We all know how this story plays out in American history, but here I'm projecting a different out come: eventually the South will be forced to secede by way of The Big Chop, never to rise again and the North will live happily, naturally ever after.

Monday, August 17, 2009

She's Come Undone

As the saying goes, all good things must come to an end, even with a good set of cornrows. Here's a little peek at what goes on behind the braids.....

Ps---if youre having trouble loading this video from the main page, hit the permalink (or copy and paste this url

Thursday, August 13, 2009

"Good Hair" Goes Even MORE Hollywood

Well, I had to get this trailer right up on the ol’ blog! With the help of the one and only Chris Rock, looks like the 'Good Hair' discussion is making it to the big screen. From what I can glean from this trailer, 'Good Hair' is defined for the purposes of this movie as the stick-straight, high-gloss, blowing-in-the-wind, black hair that is achieved in one of two ways: relaxers and/or weave. Thus, one can infer that 'Bad Hair' is that which is left to its own, natural devices. The movie looks like it is going to focus on the lengths Black women go to for, well, length!

Watching the trailer, my first thought is 'man, I have been there!'…sitting in the salon, with that 'creamy crack' working it’s magic on my scalp, only to emerge 2 to 6 hours later with a ‘do that is better fit for a Pantene Pro V commercial than biking through the streets of San Francisco.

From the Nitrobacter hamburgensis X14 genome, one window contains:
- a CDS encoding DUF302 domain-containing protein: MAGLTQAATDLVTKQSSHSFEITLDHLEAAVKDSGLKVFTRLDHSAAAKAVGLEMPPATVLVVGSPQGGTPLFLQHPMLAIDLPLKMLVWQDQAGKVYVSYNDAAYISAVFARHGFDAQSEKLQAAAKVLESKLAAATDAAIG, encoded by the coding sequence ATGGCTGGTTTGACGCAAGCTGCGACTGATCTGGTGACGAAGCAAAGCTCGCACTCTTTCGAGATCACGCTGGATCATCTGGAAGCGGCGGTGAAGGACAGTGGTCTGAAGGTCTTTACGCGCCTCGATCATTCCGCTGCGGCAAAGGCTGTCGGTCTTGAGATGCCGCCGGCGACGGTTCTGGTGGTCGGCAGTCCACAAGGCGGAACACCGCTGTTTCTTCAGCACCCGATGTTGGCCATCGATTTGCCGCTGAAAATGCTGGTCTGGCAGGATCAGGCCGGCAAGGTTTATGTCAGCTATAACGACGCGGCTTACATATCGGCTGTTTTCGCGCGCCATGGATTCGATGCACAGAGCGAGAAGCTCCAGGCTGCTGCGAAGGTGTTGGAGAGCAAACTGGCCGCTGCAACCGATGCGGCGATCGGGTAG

But, now a new feeling emerges and that is: 'man, I am outta there!'. Do not get me wrong, I really enjoyed having relaxed hair. It looked good, I felt good, and it was all good. As I go through this process of letting the relaxer-habit go, I’ve also had to let other things go along with it, mainly this notion of 'good hair', which, I guess deep down, was what impelled me to go get my hair straightened every 6-7 weeks for 15 years. I liked that with relaxed hair I could get funky bangs cut or wear it with a little flip, have fun with straightening irons, or the way my pony tail swished along my back when I ran (ok, FINE! When I walked). It was easy, it was manageable, and I always got a lot of compliments from friends, stylists and strangers.